Oxfam's research found that 90% of the world’s biggest companies had a presence in at least one tax haven.

Russia rising

The Russian Federation has seen nascent economic recovery over the past year. Can it gain momentum in 2017?

Absolutely, said Russian First Deputy Prime Minister Igor Shuvalov, speaking in a televised conversation earlier today. “Russia has passed these severe times with flying colours,” he told the audience.

Businessman Kirill Dmitriev chimed in with news that the Russian stock market had risen by 50% - in spite of sanctions. Dmitriev also dismissed as “myth” the idea that the economy had been damaged by US sanctions, imposed on Moscow for Russia’s actions in Ukraine. “Sanctions did not achieve their objectives, which was to change policy.”

Speaking of a top aide to Donald Trump who spoke at Davos earlier this week, he said: “(Anthony) Scaramucci understands that the sanctions united Russia rather than reduced the popularity of the president.”

And on the incoming Trump administration? The deputy PM was optimistic. “I hope Trump – a superb professional entrepreneur – will become a professional president and achieve results for global security,” he said. He was similarly warm about the European Union, saying Russia would prefer it to stay united. "It's painful for us to watch Brexit," he said.

A more nimble UN

Just a few weeks ago, António Guterres embarked on what has been described as the most impossible job in the world. Today, he was in Davos to outline his plans for reforming the decades-old institution.

His main priority: “Creating a more nimble and flexible organization.” If anyone can do it, he can. As head of UNHCR, the UN’s refugee arm, he managed to slash overheads without reducing the services they provided.

Other plans include reform of peacekeeping operations – which have been mired in controversy following revelations of sexual assaults – and helping countries achieve the Sustainable Development Goals.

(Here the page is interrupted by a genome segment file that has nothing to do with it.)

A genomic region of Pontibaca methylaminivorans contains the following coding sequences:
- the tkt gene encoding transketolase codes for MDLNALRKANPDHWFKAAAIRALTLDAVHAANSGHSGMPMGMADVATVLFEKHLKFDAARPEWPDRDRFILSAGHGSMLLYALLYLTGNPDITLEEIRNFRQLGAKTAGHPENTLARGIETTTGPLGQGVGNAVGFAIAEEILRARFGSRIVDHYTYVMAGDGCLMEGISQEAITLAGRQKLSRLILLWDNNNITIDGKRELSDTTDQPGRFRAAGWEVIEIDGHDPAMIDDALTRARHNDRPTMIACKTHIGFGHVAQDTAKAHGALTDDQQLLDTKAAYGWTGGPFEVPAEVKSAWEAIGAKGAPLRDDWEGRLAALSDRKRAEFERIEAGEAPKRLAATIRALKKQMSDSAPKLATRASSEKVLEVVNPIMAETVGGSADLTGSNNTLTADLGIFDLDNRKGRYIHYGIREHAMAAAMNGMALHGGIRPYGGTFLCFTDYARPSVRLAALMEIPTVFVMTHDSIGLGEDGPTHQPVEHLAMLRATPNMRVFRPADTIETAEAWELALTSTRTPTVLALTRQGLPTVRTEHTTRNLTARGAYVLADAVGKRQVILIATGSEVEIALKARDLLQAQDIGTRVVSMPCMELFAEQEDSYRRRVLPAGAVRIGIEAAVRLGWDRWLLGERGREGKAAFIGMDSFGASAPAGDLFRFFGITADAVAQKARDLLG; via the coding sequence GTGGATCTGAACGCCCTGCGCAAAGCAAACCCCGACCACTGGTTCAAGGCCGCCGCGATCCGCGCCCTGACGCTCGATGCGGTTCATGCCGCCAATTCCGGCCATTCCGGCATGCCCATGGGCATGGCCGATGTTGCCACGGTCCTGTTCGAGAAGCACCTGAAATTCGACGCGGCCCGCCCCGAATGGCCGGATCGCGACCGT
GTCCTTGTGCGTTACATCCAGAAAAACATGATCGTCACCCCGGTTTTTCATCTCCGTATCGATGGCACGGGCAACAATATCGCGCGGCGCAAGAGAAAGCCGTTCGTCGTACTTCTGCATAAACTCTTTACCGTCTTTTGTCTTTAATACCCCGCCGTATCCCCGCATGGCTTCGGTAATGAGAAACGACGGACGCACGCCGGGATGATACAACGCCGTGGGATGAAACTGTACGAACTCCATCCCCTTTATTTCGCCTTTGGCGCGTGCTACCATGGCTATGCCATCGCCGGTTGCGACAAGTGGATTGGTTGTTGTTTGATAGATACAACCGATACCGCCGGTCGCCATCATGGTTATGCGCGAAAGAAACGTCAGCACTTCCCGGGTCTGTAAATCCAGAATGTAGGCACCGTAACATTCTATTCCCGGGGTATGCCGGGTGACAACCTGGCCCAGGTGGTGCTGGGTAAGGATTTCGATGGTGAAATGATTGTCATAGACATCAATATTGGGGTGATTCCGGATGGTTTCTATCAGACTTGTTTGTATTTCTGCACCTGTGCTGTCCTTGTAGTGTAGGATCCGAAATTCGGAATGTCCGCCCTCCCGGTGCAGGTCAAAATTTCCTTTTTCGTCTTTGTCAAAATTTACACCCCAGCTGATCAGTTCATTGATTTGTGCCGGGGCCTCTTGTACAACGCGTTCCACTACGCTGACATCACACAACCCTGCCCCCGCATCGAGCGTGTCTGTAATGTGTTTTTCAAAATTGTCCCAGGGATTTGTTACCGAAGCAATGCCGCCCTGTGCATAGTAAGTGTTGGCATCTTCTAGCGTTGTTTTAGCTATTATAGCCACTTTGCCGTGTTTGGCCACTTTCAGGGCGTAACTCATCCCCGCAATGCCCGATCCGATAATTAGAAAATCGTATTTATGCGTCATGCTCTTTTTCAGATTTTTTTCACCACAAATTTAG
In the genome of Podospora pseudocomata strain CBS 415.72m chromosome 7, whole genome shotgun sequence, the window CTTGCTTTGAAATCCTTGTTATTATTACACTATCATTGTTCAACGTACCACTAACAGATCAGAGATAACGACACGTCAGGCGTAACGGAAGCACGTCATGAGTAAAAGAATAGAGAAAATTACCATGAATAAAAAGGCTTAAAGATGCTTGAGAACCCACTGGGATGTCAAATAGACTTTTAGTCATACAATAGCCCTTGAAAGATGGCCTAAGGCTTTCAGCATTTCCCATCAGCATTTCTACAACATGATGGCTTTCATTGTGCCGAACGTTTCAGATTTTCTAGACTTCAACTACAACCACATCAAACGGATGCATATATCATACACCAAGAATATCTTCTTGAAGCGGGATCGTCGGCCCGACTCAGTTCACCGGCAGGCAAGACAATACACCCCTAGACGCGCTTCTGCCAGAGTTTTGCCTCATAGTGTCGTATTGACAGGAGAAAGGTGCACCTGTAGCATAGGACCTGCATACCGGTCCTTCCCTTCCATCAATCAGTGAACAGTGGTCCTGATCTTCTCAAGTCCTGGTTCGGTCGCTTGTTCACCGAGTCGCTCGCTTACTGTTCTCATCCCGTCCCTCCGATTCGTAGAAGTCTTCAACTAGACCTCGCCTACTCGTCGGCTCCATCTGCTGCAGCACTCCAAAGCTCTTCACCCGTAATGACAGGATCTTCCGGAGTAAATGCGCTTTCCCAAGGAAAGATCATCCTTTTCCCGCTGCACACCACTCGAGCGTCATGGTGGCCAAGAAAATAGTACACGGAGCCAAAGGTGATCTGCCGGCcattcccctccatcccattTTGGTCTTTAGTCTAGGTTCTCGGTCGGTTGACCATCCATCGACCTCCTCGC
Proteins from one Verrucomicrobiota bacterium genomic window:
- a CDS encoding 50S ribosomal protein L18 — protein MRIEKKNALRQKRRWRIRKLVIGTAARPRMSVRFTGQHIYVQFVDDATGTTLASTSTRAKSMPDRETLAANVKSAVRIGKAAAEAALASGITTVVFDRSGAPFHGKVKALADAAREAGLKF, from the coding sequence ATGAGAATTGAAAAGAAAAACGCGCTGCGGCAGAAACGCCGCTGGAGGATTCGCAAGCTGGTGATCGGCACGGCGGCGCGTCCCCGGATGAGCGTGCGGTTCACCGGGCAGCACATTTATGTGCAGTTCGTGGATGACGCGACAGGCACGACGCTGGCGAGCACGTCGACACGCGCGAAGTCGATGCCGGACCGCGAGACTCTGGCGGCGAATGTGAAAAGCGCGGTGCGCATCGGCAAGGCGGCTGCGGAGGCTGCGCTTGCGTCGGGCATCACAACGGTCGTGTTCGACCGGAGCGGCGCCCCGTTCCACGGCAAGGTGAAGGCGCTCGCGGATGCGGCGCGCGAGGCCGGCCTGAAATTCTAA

With all the criticism being levelled at the United Nations, will he be able to push through these reforms? Absolutely, he says. Because there is no alternative.

“It is possible to move when you feel the pressure, and we now feel the pressure, because the needs that are presented by the implementation of the Paris climate agreement and the SDGs, and the increasing needs coming from conflicts, will force us to deliver more," he said.

Is the world headed for a new trade war?

That was the question moderator Gillian Tett, US editor of The Financial Times, asked in Thursday’s session on Protectionism. Though most panelists said that this is unlikely, Roberto Azevêdo, head of the World Trade Organization, did issue this warning: “We should not talk ourselves into a trade war. It would lead to a catastrophe of untold proportions.”

Min Zhu, Chinese economist and former Deputy Managing Director of the International Monetary Fund, put a figure on the immediate consequences: “If the US imposed 45% tariff on Chinese imports, it would cut China’s GDP growth by a third, and USA GDP growth in half,” he said.

Cecilia Malmstrom, EU Commissioner for Trade, concurred with this gloomy analysis: "US tariffs would risk a domino effect across the world,” she said. “They would distort trade and lead to much higher consumer prices.”

CEOs David Cote of Honeywell and David Abney from UPS, struck a more moderate tone. “It is too early to press the panic button,” Abney said. “We need to see what ends up happening.” But they did express their disappointment about the public backlash against globalization, and took partial responsibility for it. “We haven't done a good job in communicating the benefits of globalization,” Abney said.

Overall, all participants said they hoped trade deals would continue to be made between nations worldwide, including a Transpacific Partnership between the US and a dozen Asian countries, and a new agreement between the EU and the UK, when the latter leave the EU later this year.

Malmstrom did underline that the UK would go to “number 18 in the queue." But WTO Director-General Azevedo called for reason: “I hope trade negotiations will never end,” he said.